And still, day by day, the devil's cauldron was boiling incessantly with a deeper note and a growing volume in its roar -- and expectation sharpened up to nervous tension, and men, with all their preparations made for personal effort and for good or ill-fortune in the fray, were asking each other: "When is it to be?" and got no certain answer, for even yet zero day and zero hour were closely guarded secrets. Bombardments of the enemy positions multiplied: systematic wire-cutting in the Hun front and support lines by field-guns and medium trench mortars, the searching out of strong points and machine-gun emplacements, dug-outs and O.P.'s by heavy trench mortars; the pounding of the enemy batteries by heavy guns; artillery practices of barrages that creep and of barrages that jump, of barrages that spread smoke and the confusion of darkness in the enemy's lines, and of barrages that spill over him the poison gas which he himself taught us to use. One June morning saw the tortured remnants of Wytschaete laid flat by the concentrated fire of the "heavies," and surely, destruction mote complete, more beautiful, and more terrible has never visited a human town since the day when the Lord rained fire from heaven upon Sodom and Gomorrah. In the clear air of a sunlit forenoon we saw the vast explosions -- earth and dust and debris splashed into the air hundreds of feet, patterned against the blue sky in aborted symmetrical shapes, like ferns or crystals, and slowly sinking amidst the newer splashes, while the breeze wafted away the finer dust. And the colours added to the wonders of the scene. There were splashes of jet black and of white, as lustrous as virgin snow; splashes of rose and yellow and pale mauve and splashes of every shade of red and purple. When it was finished, Wytschaete existed no more.

At last, after nearly a week so spent, the dispositions of the infantry, long since planned and organised in minutest detail, were carried into effect, and zero day and zero hour named -- the 7th day of June, a Thursday, and 3-10 a.m. About the actual units engaged it is forbidden to be more precise, but it suffices that Ireland was there -- Leinster and Connaught, Ulster and Munster -- side by side, united by the same pride of race and the same passionate determination to justify it.

As the night slowly ebbed away, mild and gentle, the Devil's Cauldron, as was not unusual, had simmered down into comparative quiescence. No lights nor sounds had betrayed the presence of the assaulting troops to the enemy artillery. Everything was ready, and men breathed deep breaths as they waited as runners wait for the starter's pistol. And then -- a stupifying outburst, in which one's very senses seemed to be submerged by the sudden clamour of a myriad sounds, a myriad flames, a myriad shocks, all blended together:
"The mossy earth, the sphered skies were riven,"
and in that moment our Irish troops leaped forth to the attack.

In that moment some nineteen mines, charged with close on a million pounds of high explosives, had been fired beneath the Hun lines, upon our nine mile front -- on the immediate Wytschaete front there were four. The shuddering earth literally palpitated at the gigantic up-rending of its crust -- in one mine alone which the writer examined, there were forty tons of high explosive, and it bore evidence of the violence it had suffered in a crater measuring ninety yards across and a full seventy feet in depth? In that same moment the "Devil's Cauldron, that had been cooking so long, finally boiled over in fierce and concentrated intensity, thus far unparalleled in war -- to be followed, after but a momentary pause, deep answering to deep, by the enemy's barrage, descending in full blast upon our front and support lines.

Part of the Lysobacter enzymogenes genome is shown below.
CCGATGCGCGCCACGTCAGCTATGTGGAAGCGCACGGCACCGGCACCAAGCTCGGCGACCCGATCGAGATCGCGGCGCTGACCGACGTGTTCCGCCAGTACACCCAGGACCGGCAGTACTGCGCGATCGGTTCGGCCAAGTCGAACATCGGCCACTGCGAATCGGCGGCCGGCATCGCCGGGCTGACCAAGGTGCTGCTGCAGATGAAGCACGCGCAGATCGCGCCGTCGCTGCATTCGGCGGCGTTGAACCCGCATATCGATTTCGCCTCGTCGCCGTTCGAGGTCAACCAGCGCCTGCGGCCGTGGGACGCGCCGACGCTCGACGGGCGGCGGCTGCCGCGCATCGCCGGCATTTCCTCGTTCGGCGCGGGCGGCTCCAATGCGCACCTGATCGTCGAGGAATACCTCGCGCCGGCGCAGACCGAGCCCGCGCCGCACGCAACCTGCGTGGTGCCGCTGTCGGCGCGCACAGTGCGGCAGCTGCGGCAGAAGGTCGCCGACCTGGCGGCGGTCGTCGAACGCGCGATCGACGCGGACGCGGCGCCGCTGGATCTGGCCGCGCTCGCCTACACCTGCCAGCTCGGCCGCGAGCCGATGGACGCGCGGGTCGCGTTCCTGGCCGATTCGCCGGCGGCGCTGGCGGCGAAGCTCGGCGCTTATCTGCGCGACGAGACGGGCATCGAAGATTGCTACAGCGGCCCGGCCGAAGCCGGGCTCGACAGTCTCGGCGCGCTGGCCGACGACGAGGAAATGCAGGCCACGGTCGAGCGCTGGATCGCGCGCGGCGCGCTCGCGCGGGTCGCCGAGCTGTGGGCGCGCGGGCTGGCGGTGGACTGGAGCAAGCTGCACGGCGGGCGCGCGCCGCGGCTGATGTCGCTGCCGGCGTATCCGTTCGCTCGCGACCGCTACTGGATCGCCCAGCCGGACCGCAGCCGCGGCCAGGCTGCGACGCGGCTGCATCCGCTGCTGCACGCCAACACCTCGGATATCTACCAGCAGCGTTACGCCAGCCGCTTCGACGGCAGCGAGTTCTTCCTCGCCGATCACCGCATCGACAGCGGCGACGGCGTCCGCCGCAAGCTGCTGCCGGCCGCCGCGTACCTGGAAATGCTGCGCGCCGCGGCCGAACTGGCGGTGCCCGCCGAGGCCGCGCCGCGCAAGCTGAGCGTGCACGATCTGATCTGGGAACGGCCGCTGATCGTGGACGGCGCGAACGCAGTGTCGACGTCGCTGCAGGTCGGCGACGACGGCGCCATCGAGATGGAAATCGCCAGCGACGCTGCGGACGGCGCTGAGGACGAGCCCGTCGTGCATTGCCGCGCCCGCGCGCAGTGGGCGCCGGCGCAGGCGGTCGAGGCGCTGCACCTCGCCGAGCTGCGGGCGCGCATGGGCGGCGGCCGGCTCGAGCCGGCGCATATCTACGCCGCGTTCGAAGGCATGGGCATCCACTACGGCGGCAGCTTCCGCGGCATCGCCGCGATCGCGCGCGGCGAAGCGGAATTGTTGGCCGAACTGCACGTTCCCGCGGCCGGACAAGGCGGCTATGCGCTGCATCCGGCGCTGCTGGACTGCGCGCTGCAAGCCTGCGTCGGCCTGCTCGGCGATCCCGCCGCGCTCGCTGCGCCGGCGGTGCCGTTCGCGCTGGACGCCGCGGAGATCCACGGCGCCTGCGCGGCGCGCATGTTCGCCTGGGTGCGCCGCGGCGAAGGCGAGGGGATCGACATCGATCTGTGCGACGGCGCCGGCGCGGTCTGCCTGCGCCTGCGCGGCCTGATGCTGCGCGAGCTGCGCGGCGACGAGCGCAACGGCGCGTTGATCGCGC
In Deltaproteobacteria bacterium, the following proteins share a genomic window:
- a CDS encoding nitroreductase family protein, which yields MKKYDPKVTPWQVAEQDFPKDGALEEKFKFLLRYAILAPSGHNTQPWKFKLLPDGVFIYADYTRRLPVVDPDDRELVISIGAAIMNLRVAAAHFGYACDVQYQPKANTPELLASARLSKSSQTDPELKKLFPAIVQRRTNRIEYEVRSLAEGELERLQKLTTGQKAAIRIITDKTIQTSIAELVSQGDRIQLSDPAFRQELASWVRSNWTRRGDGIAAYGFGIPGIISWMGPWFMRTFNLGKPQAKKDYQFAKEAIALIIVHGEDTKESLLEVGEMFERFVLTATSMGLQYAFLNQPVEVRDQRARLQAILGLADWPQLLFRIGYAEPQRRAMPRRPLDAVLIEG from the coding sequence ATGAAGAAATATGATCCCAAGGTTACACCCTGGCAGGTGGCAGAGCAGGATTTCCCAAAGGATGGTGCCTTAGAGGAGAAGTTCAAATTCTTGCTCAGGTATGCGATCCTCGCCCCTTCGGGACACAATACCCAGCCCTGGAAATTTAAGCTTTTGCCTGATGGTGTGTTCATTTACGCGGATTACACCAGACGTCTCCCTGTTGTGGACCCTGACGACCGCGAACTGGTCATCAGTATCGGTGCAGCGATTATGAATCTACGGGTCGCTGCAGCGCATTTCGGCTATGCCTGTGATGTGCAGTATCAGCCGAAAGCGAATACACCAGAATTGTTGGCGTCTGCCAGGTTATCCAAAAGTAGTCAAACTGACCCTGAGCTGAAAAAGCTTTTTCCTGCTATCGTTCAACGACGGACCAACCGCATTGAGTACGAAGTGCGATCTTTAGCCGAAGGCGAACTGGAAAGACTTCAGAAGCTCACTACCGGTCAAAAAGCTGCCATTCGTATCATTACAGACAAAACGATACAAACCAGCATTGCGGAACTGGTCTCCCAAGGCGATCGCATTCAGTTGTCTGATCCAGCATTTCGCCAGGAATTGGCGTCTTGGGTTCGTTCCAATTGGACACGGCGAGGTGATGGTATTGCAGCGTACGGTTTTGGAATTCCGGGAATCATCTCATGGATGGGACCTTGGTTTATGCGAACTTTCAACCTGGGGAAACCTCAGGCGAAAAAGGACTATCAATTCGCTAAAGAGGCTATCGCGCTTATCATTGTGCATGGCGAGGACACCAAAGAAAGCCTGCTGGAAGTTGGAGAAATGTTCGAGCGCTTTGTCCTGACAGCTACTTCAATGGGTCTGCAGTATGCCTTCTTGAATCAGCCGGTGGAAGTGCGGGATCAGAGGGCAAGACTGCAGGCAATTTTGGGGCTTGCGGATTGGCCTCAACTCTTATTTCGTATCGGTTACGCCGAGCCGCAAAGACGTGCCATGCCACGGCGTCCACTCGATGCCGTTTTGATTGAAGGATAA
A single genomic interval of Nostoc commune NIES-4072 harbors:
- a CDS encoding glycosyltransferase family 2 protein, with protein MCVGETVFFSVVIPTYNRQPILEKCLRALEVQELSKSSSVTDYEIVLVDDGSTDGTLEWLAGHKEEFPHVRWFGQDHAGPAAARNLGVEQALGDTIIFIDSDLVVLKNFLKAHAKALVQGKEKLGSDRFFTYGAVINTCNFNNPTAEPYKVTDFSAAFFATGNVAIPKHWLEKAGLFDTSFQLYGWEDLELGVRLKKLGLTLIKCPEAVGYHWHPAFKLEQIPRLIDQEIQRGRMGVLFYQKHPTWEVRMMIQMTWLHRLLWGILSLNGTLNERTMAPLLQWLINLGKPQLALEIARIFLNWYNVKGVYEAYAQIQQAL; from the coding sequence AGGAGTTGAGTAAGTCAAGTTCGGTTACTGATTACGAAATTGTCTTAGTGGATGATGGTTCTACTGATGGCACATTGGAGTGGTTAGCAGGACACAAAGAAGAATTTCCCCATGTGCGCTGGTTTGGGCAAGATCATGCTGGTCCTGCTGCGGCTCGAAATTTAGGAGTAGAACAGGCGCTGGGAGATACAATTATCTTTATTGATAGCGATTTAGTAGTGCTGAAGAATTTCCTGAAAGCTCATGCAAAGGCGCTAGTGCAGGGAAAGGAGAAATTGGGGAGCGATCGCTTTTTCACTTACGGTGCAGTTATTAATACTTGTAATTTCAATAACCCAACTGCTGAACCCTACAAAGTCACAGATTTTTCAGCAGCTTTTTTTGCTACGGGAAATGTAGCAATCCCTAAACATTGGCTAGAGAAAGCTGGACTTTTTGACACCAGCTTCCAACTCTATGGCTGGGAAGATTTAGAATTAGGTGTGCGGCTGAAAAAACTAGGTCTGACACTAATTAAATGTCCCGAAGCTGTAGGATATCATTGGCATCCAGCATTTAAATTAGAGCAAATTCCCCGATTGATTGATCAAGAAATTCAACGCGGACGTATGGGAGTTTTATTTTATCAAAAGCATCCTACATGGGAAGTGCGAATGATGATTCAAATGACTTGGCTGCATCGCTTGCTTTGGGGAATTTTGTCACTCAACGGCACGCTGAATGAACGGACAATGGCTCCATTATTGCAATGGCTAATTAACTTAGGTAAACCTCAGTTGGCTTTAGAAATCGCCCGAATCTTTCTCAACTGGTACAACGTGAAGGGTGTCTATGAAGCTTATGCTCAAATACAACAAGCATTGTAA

The village of Wytschaete after its occupation

Before our assaulting troops there moved the curtain fire of our barrage -- hundreds of yards in depth -- to which every piece, from the field-gun to the great howitzer, contributed its maximum effort a curtain such as no battlefield has ever seen before, and which was the finished product of some beautifully intricate schemes of artillery organisation. And whilst the attack was surging up the slope with irresistible gallantry, the men in the support line -- whose allotted task was to go forward later to win a yet more distant goal -- stood in the waxing twilight, under the Hun barrage, gas helmet on head, for the poisonous fumes from the exploded mines were drifting over them -- and watched and waited and chafed at the delay. At last the programme time arrived, and they too pressed forward in their turn, about the time of sunrise. Already little patties, bringing wounded and prisoners, were dribbling in with the tidings that all was going well, and as they breasted the slope they found that their gallant comrades had captured the hospice and the crest of the ridge, with all the precision of a parade movement. Already the Hun was shelling the captured position; a brief pause to take breath, a few minutes to take up their battle positions, and then away they went for the second ridge crest and its reverse slopes, from which the whole land past Oosstaverne to Comines lies open to the view. More difficulty here -- the attack has to pass over ground hitherto unseen, across the sloped glacis of the northern defences of Wytschaete, through a tangled skein of trenches, and amidst the ruins of many houses -- the while other Irishmen are working their way into Wytschaete itself, and past its southern defences. Nay, more, over these tilted slopes and ruins and shell-contorted defences, the attack had to advance on a narrowing front and then widen out again, to thrust forward its left flank and then to pivot round until the right came abreast. Not easy thus to manoeuvre when fiery courage is maddened to intoxication in the passion of a resisted charge. Not easy, but yet achieved to the exact minute laid down in the programme, with both flanks extended with scrupulous accuracy to -- aye, and with a precautionary overlap -- their prescribed limits. Not easy, when blood is flowing and leaders drop -- but previous study of maps and aerial photographs has robbed the unknown of much of its mystery, and all have been tutored in its results, and passion itself has learned, even in its very ecstacy, to shape its blow with mechanical precision. Like a homing pigeon to its loft, the attacking Irish sped to their objectives, with their "moppers up" toiling behind, dealing with the big "dug-outs" and the swelling tide of prisoners, within four minutes of the arrival at the goal, with exact punctuality, the carrying party delivered its load of ammunition and tools! Consolidation began, reorganisation of platoons and companies, a counting of casualties, the pushing forward of outposts and patrols, the construction of strong points, Wytschaete and the ridge were ours -- every measure must now be taken to ensure that Wytschaete and the ridge shall remain ours. Victory achieved, its fruits must be securely garnered.